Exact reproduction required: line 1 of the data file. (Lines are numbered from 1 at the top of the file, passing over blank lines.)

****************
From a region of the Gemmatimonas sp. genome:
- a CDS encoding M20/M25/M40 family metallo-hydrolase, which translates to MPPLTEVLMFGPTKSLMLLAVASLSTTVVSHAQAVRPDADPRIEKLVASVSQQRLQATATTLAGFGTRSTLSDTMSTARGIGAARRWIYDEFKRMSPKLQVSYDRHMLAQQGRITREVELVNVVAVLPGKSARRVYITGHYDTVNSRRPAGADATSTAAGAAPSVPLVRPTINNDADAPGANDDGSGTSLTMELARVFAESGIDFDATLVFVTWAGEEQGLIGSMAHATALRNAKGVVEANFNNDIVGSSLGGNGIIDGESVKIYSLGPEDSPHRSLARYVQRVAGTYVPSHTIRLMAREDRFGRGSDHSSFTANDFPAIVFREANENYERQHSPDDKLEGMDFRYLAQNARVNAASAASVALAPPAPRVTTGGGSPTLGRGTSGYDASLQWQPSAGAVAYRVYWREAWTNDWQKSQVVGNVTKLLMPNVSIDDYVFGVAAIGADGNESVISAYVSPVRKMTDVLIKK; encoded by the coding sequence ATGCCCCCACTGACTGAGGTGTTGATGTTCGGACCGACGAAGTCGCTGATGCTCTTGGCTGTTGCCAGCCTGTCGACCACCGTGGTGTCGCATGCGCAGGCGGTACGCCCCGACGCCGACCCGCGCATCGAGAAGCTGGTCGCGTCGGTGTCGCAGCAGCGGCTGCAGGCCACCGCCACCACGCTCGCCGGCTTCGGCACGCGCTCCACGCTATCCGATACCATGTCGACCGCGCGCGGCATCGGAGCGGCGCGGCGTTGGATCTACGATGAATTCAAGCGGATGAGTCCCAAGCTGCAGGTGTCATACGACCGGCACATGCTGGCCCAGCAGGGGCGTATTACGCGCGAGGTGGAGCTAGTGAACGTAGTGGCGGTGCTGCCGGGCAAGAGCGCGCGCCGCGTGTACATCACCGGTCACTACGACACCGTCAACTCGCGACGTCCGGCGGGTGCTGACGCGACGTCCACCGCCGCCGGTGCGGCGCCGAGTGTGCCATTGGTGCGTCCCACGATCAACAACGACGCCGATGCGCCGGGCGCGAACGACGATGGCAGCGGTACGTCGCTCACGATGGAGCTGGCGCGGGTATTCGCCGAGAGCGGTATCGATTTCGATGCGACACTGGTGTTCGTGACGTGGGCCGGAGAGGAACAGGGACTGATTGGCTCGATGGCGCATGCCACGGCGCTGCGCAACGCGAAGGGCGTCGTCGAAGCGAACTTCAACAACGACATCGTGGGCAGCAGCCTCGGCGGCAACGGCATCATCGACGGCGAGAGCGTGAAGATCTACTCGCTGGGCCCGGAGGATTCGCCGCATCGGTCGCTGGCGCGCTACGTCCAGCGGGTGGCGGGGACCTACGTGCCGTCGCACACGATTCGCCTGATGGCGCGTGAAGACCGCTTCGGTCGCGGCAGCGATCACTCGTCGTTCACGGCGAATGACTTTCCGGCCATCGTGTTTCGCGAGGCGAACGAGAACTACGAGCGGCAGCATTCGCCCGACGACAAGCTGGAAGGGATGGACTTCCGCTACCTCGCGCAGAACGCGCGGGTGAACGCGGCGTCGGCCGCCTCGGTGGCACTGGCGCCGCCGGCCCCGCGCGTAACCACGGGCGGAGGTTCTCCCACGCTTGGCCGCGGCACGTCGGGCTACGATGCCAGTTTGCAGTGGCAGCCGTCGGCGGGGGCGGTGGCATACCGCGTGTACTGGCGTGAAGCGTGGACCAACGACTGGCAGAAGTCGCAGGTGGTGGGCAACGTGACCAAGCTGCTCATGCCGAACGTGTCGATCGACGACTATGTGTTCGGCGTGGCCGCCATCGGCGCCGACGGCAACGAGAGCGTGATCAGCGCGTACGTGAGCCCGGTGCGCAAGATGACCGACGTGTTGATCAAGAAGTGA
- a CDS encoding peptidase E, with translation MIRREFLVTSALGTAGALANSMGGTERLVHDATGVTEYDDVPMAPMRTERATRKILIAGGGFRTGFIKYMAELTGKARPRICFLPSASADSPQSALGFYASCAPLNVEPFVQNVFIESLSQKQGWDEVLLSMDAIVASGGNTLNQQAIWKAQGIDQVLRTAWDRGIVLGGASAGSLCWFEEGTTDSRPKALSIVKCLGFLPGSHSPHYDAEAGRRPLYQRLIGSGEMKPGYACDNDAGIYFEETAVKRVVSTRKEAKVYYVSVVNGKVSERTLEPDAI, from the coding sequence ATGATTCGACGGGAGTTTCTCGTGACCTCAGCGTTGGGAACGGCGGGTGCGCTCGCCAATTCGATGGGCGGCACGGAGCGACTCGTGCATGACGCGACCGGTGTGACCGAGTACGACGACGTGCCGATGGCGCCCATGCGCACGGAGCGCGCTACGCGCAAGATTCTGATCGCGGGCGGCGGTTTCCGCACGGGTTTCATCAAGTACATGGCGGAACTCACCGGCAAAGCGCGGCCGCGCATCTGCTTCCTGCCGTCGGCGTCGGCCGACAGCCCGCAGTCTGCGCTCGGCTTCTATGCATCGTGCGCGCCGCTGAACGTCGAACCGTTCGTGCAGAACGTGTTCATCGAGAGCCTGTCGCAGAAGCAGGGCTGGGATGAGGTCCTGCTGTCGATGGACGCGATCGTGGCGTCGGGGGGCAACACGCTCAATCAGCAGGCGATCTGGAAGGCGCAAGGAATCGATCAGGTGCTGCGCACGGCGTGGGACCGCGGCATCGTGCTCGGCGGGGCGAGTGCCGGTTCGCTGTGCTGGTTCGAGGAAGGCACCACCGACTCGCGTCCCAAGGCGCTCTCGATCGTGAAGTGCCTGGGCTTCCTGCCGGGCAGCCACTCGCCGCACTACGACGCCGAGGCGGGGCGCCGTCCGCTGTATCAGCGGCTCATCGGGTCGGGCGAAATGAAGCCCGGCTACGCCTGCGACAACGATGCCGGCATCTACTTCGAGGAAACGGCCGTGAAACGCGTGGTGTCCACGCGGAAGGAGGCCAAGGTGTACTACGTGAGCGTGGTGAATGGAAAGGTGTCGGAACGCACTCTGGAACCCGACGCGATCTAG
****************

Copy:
From a region of the Gemmatimonas sp. genome: